Decrements in auditory responses to a repeated conspecific song are long-lasting and require two periods of protein synthesis in the songbird forebrain.
Earlier work showed that playbacks of conspecific song induce expression of the immediate early gene ZENK in the caudo-medial neostriatum (NCM) of awake male zebra finches and that this response disappears with repeated presentations of the same stimulus. In the present study, we investigated whether repetitions of a song stimulus also elicited a decrement in the electrophysiological responses in the NCM neurons of these birds. Multiunit auditory responses in NCM were initially vigorous, but their amplitude decreased (habituated) rapidly to repeated stimulation, declining to about 40% of the initial response during the first 50 iterations. A similar time course of change was seen at the single unit level. This habituation occurred specifically for each song presented but did not occur when pure tones were used as a stimulus. Habituation to conspecific, but not heterospecific, song was retained for 20 h or longer. Injections of inhibitors of protein or RNA synthesis at the recording site did not affect the initial habituation to a novel stimulus, but these drugs blocked the long-term habituation when injected at 0.5-3 h and at 5.5-7 h after the first exposure to the stimulus. Thus, at least two waves of gene induction appear to be necessary for long-lasting habituation to a particular song.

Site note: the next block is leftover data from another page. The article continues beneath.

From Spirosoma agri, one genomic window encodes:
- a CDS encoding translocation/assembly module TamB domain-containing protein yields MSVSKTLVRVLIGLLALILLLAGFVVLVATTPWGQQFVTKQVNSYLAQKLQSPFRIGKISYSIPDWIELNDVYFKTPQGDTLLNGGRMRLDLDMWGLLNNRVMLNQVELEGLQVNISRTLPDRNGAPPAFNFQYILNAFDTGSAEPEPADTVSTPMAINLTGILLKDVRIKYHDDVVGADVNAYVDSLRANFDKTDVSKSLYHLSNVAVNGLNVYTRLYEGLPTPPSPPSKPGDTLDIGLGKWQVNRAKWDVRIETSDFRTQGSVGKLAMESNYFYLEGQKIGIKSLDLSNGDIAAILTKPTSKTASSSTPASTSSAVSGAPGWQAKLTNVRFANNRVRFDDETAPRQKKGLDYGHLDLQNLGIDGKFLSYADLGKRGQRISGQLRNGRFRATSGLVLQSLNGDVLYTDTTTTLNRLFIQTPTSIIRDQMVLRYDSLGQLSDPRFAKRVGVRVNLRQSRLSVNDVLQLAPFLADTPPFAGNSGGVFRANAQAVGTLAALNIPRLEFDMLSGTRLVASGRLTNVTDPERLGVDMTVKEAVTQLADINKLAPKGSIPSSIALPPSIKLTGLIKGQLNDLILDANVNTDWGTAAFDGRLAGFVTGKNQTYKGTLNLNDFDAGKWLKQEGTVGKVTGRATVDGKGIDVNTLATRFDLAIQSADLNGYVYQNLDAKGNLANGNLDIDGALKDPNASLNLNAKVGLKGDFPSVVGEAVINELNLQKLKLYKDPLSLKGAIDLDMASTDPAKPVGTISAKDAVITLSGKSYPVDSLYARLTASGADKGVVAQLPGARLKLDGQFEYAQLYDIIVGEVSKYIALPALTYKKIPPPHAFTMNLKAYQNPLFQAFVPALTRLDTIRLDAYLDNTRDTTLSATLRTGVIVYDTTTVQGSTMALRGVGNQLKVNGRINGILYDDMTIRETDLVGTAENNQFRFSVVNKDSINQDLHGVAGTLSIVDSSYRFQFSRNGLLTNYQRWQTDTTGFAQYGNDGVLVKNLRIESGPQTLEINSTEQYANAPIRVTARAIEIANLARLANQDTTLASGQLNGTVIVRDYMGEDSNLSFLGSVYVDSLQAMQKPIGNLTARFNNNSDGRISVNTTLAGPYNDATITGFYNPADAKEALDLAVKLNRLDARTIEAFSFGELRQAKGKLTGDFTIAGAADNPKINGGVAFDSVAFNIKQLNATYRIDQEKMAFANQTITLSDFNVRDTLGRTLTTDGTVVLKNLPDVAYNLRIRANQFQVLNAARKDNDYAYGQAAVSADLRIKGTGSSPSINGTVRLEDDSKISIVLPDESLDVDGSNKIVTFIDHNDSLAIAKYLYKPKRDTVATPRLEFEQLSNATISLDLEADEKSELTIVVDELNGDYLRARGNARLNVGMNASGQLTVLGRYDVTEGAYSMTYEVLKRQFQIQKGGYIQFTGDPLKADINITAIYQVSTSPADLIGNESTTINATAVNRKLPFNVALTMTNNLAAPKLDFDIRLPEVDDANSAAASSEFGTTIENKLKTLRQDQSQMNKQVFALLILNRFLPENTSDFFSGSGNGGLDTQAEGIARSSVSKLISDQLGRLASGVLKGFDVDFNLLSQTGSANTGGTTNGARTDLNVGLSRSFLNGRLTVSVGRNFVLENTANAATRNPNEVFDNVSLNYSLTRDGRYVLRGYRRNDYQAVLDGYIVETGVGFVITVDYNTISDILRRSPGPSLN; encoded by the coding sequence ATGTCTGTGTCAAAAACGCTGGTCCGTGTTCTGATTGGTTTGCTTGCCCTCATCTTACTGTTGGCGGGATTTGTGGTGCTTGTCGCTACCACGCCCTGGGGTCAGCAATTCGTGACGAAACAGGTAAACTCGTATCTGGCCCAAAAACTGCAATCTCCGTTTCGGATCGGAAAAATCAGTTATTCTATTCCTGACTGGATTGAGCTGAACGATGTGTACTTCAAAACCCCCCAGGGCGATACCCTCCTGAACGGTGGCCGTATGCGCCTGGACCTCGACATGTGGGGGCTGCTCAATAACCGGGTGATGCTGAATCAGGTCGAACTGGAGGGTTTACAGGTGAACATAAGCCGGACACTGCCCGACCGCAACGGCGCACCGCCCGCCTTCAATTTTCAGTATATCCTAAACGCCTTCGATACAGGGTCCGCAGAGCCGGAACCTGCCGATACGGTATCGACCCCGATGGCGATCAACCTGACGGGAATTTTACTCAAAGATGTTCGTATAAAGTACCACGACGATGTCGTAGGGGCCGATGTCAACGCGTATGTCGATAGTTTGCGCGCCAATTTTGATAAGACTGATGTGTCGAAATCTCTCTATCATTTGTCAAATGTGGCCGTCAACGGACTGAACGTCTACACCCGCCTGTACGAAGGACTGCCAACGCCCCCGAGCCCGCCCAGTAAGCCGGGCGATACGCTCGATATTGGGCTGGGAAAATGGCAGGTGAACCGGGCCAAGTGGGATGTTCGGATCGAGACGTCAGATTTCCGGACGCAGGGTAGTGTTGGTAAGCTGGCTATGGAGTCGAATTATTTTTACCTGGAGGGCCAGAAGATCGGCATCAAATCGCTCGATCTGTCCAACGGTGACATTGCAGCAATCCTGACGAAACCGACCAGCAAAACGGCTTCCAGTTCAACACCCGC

Chew, SJ; Mello, C; Nottebohm, F; Jarvis, E; Vicario, DS
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